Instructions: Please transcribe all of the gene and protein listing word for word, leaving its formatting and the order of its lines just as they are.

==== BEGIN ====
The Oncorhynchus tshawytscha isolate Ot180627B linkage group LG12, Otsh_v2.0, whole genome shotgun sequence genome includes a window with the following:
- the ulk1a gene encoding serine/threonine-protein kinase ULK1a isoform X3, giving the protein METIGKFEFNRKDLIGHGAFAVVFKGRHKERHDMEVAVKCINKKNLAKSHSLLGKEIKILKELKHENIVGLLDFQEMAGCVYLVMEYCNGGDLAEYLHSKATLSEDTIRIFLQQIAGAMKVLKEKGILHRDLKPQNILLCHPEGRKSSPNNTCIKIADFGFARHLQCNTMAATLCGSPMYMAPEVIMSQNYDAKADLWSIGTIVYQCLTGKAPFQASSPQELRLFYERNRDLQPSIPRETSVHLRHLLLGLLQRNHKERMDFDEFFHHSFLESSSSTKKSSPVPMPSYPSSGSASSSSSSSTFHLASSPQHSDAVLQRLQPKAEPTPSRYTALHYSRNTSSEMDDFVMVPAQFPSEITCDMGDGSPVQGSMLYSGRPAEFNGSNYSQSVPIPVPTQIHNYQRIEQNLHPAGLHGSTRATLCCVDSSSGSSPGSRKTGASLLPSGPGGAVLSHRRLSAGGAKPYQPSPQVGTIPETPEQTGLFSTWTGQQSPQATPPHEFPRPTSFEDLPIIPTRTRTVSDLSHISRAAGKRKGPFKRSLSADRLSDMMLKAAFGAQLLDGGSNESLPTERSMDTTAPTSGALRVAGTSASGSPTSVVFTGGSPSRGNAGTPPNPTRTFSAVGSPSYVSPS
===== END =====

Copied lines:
The Oncorhynchus tshawytscha isolate Ot180627B linkage group LG12, Otsh_v2.0, whole genome shotgun sequence genome includes a window with the following:
- the ulk1a gene encoding serine/threonine-protein kinase ULK1a isoform X3, giving the protein METIGKFEFNRKDLIGHGAFAVVFKGRHKERHDMEVAVKCINKKNLAKSHSLLGKEIKILKELKHENIVGLLDFQEMAGCVYLVMEYCNGGDLAEYLHSKATLSEDTIRIFLQQIAGAMKVLKEKGILHRDLKPQNILLCHPEGRKSSPNNTCIKIADFGFARHLQCNTMAATLCGSPMYMAPEVIMSQNYDAKADLWSIGTIVYQCLTGKAPFQASSPQELRLFYERNRDLQPSIPRETSVHLRHLLLGLLQRNHKERMDFDEFFHHSFLESSSSTKKSSPVPMPSYPSSGSASSSSSSSTFHLASSPQHSDAVLQRLQPKAEPTPSRYTALHYSRNTSSEMDDFVMVPAQFPSEITCDMGDGSPVQGSMLYSGRPAEFNGSNYSQSVPIPVPTQIHNYQRIEQNLHPAGLHGSTRATLCCVDSSSGSSPGSRKTGASLLPSGPGGAVLSHRRLSAGGAKPYQPSPQVGTIPETPEQTGLFSTWTGQQSPQATPPHEFPRPTSFEDLPIIPTRTRTVSDLSHISRAAGKRKGPFKRSLSADRLSDMMLKAAFGAQLLDGGSNESLPTERSMDTTAPTSGALRVAGTSASGSPTSVVFTGGSPSRGNAGTPPNPTRTFSAVGSPSYVSPS